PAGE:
WASHINGTON (Army News Service) -- When Maj. Gen. Aundre F. Piggee took the helm of Logistics and Engineering, U.S. Central Command, he said the thing that surprised him most was the challenge of moving supplies and Soldiers from one country to another.

The reason he said he was so surprised is that the U.S. has been operating in CENTCOM continuously since Operation Desert Shield in 1990 and one would have thought that arrangements with partner nations would have been worked out by now.

But not so until recently, he said.

Piggee and others spoke June 2, here at the Association of the United States Army-sponsored Army Force Projection & Sustainment "hot topics" forum.

"I'm surprised we did not have the ground LOCs throughout the GCC," he said, meaning ground lines of communications through Gulf Cooperation Council countries of Saudi Arabia, Kuwait, United Arab Emirates, Qatar, Bahrain and Oman.

"It's amazing how important that is," he continued. "If we're going to be able to have a distribution network that works, we have to have redundant distribution networks. That gives us the capability and mitigates the risk that we have with our distribution networks."

By redundant, Piggee meant sea and air LOCs, as well as ground LOCs.

DISTRIBUTION NETWORK STARTED

Piggee said the initiative he worked on that he's most proud of is establishing a viable distribution network in CENTCOM. It's so important that it was even given a name: Trans Arabian Network, TAN for short. In addition to the GCC countries, TAN includes Egypt, Yemen, Israel and Jordan and besides a ground network, it includes sea and air routes.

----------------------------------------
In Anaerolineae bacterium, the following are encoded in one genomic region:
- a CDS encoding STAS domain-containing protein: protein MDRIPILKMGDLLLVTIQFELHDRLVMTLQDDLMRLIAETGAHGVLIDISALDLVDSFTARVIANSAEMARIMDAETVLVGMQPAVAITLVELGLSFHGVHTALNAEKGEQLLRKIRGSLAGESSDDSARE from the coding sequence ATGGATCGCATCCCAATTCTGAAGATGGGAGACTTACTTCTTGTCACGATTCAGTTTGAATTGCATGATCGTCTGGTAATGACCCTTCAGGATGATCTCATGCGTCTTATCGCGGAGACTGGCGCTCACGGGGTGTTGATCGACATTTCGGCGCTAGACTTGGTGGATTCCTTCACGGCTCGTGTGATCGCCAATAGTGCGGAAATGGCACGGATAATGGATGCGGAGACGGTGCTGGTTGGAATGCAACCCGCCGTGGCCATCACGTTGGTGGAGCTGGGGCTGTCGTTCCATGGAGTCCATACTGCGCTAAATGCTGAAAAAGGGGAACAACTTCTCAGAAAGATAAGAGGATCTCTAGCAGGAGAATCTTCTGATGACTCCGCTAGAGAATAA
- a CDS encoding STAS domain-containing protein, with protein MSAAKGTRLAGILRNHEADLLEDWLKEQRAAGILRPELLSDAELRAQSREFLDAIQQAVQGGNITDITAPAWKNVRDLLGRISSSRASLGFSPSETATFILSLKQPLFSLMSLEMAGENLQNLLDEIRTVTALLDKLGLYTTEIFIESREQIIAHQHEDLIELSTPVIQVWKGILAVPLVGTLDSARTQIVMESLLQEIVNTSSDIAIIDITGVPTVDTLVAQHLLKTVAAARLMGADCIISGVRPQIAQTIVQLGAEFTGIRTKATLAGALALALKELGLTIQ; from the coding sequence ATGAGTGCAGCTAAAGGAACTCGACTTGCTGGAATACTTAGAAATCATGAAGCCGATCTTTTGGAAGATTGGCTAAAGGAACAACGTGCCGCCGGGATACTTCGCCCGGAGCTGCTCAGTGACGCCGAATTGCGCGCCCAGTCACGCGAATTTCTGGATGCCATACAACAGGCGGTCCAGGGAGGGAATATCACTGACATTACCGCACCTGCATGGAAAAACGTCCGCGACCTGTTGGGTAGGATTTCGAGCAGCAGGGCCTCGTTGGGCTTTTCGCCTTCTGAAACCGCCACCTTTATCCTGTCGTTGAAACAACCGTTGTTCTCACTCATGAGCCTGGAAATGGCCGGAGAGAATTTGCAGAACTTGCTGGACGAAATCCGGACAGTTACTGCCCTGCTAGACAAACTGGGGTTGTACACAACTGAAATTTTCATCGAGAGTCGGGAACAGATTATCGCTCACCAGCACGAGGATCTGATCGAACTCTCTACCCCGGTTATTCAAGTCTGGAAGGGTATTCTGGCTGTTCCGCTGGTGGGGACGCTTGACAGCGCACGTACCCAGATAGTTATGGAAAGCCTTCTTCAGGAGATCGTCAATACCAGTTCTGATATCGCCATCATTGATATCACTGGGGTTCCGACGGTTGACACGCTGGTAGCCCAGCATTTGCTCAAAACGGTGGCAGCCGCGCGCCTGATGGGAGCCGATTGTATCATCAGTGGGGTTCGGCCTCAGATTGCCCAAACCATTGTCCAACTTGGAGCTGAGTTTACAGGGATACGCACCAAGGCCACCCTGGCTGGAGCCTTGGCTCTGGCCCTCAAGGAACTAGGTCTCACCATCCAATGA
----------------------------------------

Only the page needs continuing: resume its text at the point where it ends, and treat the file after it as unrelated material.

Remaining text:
With TAN in place in 2015, the network was tested, but didn't work right away, Piggee said. It's still not completely hassle-free. For instance, Kuwait still won't let U.S. planes fly in unless a customs request is submitted 10 days in advance, he said.

But progress is being made, he said. "We've agreed to move convoys from Aqaba, Jordan to Saudi Arabia, to Kuwait, to Bahrain, to Qatar, to the UAE. It's the first time we've ever had that happen."

Also, if overflights turn out to be a problem, then ground LOCs or sea routes could still be used, he said. That's the importance of having redundancy.

Maj. Gen. Paul C. Hurley, commander, 1st Theater Sustainment Command, was blunt. "We're working with uncooperative sovereign states that frankly may not have their own best interest in mind."

Despite that "TAN has dramatically improved over the last six months, testing boundaries and customs requirements. You don't know until you test it," he said.

The importance of troop and logistical movement within CENTCOM is particularly important, given "the growing volume and velocity of operations" in Iraq and Afghanistan, Hurley said, adding: "We're consuming materiel at unprecedented rates and in greater volume than was anticipated for two simultaneous MRCs [major regional conflicts]."

Rear Adm. Vincent L. Griffith, director, Defense Logistics Agency Logistics Operations, J3, said that with TAN in place, depots of prepositioned equipment are no longer service-centric.

For instance, Bahrain has always been thought of as the Navy's depot, but it isn't. It's a DLA depot that can house Army equipment there as well, Griffith said.

DLA, U.S. Transportation Command, the Army, the other services and coalition partners are working to make TAN work and that will benefit the entire region, he added.

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